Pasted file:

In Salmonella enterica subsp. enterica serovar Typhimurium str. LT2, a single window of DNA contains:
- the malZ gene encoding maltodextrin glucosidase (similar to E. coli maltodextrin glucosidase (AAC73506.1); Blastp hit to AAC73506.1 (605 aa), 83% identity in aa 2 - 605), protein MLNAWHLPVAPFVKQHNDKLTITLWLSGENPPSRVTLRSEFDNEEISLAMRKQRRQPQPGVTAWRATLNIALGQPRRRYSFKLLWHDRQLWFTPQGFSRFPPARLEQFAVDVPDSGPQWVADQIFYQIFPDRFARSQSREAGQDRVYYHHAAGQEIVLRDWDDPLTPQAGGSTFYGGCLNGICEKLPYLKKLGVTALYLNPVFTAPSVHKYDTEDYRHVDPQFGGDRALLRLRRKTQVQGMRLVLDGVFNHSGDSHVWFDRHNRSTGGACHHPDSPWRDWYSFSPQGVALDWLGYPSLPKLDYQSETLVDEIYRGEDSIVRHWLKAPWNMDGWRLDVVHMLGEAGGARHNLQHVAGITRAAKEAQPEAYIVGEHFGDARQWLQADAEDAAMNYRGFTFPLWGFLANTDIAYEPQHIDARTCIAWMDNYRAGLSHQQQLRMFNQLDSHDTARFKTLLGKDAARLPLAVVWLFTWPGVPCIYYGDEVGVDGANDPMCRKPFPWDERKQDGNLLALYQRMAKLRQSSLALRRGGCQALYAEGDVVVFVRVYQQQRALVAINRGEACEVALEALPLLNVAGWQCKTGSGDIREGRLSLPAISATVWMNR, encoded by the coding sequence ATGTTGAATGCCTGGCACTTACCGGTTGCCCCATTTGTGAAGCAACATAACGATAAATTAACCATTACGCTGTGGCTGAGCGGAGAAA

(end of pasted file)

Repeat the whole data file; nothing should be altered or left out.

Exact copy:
In Salmonella enterica subsp. enterica serovar Typhimurium str. LT2, a single window of DNA contains:
- the malZ gene encoding maltodextrin glucosidase (similar to E. coli maltodextrin glucosidase (AAC73506.1); Blastp hit to AAC73506.1 (605 aa), 83% identity in aa 2 - 605), protein MLNAWHLPVAPFVKQHNDKLTITLWLSGENPPSRVTLRSEFDNEEISLAMRKQRRQPQPGVTAWRATLNIALGQPRRRYSFKLLWHDRQLWFTPQGFSRFPPARLEQFAVDVPDSGPQWVADQIFYQIFPDRFARSQSREAGQDRVYYHHAAGQEIVLRDWDDPLTPQAGGSTFYGGCLNGICEKLPYLKKLGVTALYLNPVFTAPSVHKYDTEDYRHVDPQFGGDRALLRLRRKTQVQGMRLVLDGVFNHSGDSHVWFDRHNRSTGGACHHPDSPWRDWYSFSPQGVALDWLGYPSLPKLDYQSETLVDEIYRGEDSIVRHWLKAPWNMDGWRLDVVHMLGEAGGARHNLQHVAGITRAAKEAQPEAYIVGEHFGDARQWLQADAEDAAMNYRGFTFPLWGFLANTDIAYEPQHIDARTCIAWMDNYRAGLSHQQQLRMFNQLDSHDTARFKTLLGKDAARLPLAVVWLFTWPGVPCIYYGDEVGVDGANDPMCRKPFPWDERKQDGNLLALYQRMAKLRQSSLALRRGGCQALYAEGDVVVFVRVYQQQRALVAINRGEACEVALEALPLLNVAGWQCKTGSGDIREGRLSLPAISATVWMNR, encoded by the coding sequence ATGTTGAATGCCTGGCACTTACCGGTTGCCCCATTTGTGAAGCAACATAACGATAAATTAACCATTACGCTGTGGCTGAGCGGAGAAA